I’m starting to notice an unsettling habit amongst the female writers I follow who also happen to be parents of small children. They all seem to get up at ungodly hours in order to practice their craft. I can see, on some levels, how this would be ideal. You would be alone, which would mean not having to field umpteen questions about food, play dates or the location of one particular sock. Where I get stuck is how one puts it into practice. The biggest stumbling block for me is coffee.Read More
Igot yelled at this morning. A lot. In my quest to deflect blame from yours truly, I landed on the most obvious villain I could find: Daylight Saving Time. That jerk.
You see, children, like farm animals, are not swayed by the concept of hours and minutes. They (the children, not the farm animals) are driven by desire, hunger, energy, fatigue and the search for that invisible line that separates what they can control and what they can’t. What makes all those things easier to handle is a nice, predictable routine. Having well-rested parents also helps.
Enter Daylight Saving Time, a true abombination. The sun still rises and sets. The weather stays relatively consistent. But all of a sudden you’re either going to bed when it’s light and getting up when it’s dark or vice versa. It doesn’t make sense to me (and millions of other people) so why should it make sense to someone who can’t tell time or discuss macroeconomics.
I am flummoxed by the havoc this tiny little hour wreaks on modern society. It’s easier to adjust after traveling across three time zones than it is to physically accept this biannual sixty minute leap. Maybe it’s because when you hop around the continent, you’re psychologically geared up for time-related turmoil. Also, it often means you’re on vacation, which makes lots of things easier to take.
I went to an adult person gathering (i.e. not a play date) on Sunday, the day of the time change. Most of us struggled to string together three coherent words. I even drove to the wrong house. Not the wrong house on the right block but the wrong house in an entirely wrong neighbourhood.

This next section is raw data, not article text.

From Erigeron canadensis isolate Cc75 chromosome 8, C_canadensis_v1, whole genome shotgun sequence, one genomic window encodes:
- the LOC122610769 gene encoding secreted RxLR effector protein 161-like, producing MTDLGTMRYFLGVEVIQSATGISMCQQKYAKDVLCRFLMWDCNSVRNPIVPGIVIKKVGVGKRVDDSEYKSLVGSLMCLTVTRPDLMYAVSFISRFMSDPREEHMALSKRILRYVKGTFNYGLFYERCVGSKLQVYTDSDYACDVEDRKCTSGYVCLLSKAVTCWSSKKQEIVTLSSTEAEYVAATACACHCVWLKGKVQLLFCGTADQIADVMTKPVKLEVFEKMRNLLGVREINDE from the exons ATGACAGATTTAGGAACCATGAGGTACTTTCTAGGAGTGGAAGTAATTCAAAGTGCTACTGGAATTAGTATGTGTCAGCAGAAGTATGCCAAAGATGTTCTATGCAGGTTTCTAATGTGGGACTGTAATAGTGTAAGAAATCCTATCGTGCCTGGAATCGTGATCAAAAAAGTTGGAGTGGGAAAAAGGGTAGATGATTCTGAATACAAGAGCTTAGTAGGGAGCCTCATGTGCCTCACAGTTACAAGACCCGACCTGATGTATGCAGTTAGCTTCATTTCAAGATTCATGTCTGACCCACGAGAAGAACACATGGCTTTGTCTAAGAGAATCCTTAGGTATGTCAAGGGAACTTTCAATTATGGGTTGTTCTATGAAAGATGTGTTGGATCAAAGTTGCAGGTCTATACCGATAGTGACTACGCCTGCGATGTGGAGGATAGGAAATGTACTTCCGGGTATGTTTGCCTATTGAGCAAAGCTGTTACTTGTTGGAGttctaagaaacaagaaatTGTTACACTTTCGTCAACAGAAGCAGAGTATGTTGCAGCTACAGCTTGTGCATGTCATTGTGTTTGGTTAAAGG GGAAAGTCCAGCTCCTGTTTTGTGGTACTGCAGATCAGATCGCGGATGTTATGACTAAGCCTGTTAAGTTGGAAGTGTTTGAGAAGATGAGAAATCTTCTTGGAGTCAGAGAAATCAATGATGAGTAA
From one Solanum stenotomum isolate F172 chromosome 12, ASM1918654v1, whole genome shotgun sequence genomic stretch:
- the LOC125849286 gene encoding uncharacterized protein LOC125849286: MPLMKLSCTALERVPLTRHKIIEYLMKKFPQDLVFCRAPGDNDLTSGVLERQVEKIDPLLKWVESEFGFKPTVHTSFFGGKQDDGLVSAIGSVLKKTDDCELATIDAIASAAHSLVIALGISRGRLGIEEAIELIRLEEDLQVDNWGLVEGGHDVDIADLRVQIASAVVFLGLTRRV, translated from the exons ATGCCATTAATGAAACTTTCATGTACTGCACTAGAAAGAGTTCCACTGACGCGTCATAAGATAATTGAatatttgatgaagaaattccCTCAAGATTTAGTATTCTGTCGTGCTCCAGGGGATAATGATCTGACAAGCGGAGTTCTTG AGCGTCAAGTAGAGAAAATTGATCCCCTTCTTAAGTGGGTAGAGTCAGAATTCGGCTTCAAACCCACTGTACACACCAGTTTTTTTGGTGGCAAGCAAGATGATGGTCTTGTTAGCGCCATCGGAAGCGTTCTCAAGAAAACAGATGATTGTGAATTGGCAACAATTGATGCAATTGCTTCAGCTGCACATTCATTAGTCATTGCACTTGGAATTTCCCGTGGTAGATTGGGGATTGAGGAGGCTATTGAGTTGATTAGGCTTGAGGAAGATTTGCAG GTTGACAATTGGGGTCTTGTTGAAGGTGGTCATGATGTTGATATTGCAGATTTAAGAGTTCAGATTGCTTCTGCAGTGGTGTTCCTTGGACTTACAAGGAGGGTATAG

I have also been waking up before 5 a.m. and craving carbohydrates like there’s no tomorrow. Sometimes those 5 a.m. wake ups are greeted with the silent, shadowy figure of a child staring at me through the darkness. Try getting back to sleep after that.
So let’s take stock. We have a house full of tired people, two (maybe three) of whom are still trying to get in touch with their emotions, one of whom has zero language skills other than to feverishly use the sign for please while making anxious grunting sounds. Add to that the fact that I am trying to wean myself off coffee. It’s no good. We all need an emotional reset.
This morning, in an attempt to make peace, I sprinkled a few chocolate chips in E’s oatmeal. After witnessing a performance that would make Gordon Ramsay look polite, I played my last card.
“Just try it. It tastes like a chocolate chip cookie.”
She tries it.
“NO! It does NOT taste like a chocolate chip cookie. It tastes like a chocolate chip cookie WITH OATMEAL!”
<Dish gets pushed off placemat. Placemat gets thrown off table.>
Needless to say it’s been a rough week, one that has us all wanting to disguise ourselves as unmade beds and promptly fall asleep (see photo). And as I trudge around in my new gluten-and-caffeine-free hell, I am wont to lose perspective. It’s her job to push my buttons. It’s my job to… I don’t know. Not go totally insane? Keep making oatmeal?
In the absence of revelations, I am choosing to watch this twice then go for a walk. You know, to take in some of this daylight we so desperately needed to save.